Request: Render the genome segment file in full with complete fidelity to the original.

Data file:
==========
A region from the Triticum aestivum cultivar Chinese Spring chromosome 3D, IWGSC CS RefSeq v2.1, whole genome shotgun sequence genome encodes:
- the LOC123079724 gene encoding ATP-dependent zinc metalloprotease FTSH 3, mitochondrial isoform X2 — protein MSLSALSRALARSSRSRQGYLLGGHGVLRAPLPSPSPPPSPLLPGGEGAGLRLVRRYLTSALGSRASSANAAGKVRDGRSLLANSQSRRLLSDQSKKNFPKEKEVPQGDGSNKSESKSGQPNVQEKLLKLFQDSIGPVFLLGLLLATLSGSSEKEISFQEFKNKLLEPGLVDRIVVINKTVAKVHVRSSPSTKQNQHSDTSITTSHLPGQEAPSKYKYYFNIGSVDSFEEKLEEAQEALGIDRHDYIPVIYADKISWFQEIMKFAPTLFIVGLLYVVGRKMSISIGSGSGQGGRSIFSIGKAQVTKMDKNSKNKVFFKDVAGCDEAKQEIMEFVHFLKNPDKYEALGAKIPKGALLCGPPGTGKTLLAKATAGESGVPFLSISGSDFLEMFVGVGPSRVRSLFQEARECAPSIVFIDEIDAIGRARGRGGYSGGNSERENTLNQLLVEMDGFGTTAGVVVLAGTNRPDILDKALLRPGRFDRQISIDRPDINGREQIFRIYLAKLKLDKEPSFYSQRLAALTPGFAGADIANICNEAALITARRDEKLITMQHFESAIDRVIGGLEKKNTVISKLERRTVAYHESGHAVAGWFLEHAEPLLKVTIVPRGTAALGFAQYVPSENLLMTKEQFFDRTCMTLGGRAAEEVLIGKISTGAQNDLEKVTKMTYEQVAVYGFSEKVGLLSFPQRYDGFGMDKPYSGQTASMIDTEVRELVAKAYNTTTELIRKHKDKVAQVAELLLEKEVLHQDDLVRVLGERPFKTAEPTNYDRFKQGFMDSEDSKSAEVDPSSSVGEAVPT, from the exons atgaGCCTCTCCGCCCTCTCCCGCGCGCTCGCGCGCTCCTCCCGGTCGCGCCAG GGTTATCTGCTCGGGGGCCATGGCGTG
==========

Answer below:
A region from the Triticum aestivum cultivar Chinese Spring chromosome 3D, IWGSC CS RefSeq v2.1, whole genome shotgun sequence genome encodes:
- the LOC123079724 gene encoding ATP-dependent zinc metalloprotease FTSH 3, mitochondrial isoform X2 — protein MSLSALSRALARSSRSRQGYLLGGHGVLRAPLPSPSPPPSPLLPGGEGAGLRLVRRYLTSALGSRASSANAAGKVRDGRSLLANSQSRRLLSDQSKKNFPKEKEVPQGDGSNKSESKSGQPNVQEKLLKLFQDSIGPVFLLGLLLATLSGSSEKEISFQEFKNKLLEPGLVDRIVVINKTVAKVHVRSSPSTKQNQHSDTSITTSHLPGQEAPSKYKYYFNIGSVDSFEEKLEEAQEALGIDRHDYIPVIYADKISWFQEIMKFAPTLFIVGLLYVVGRKMSISIGSGSGQGGRSIFSIGKAQVTKMDKNSKNKVFFKDVAGCDEAKQEIMEFVHFLKNPDKYEALGAKIPKGALLCGPPGTGKTLLAKATAGESGVPFLSISGSDFLEMFVGVGPSRVRSLFQEARECAPSIVFIDEIDAIGRARGRGGYSGGNSERENTLNQLLVEMDGFGTTAGVVVLAGTNRPDILDKALLRPGRFDRQISIDRPDINGREQIFRIYLAKLKLDKEPSFYSQRLAALTPGFAGADIANICNEAALITARRDEKLITMQHFESAIDRVIGGLEKKNTVISKLERRTVAYHESGHAVAGWFLEHAEPLLKVTIVPRGTAALGFAQYVPSENLLMTKEQFFDRTCMTLGGRAAEEVLIGKISTGAQNDLEKVTKMTYEQVAVYGFSEKVGLLSFPQRYDGFGMDKPYSGQTASMIDTEVRELVAKAYNTTTELIRKHKDKVAQVAELLLEKEVLHQDDLVRVLGERPFKTAEPTNYDRFKQGFMDSEDSKSAEVDPSSSVGEAVPT, from the exons atgaGCCTCTCCGCCCTCTCCCGCGCGCTCGCGCGCTCCTCCCGGTCGCGCCAG GGTTATCTGCTCGGGGGCCATGGCGTG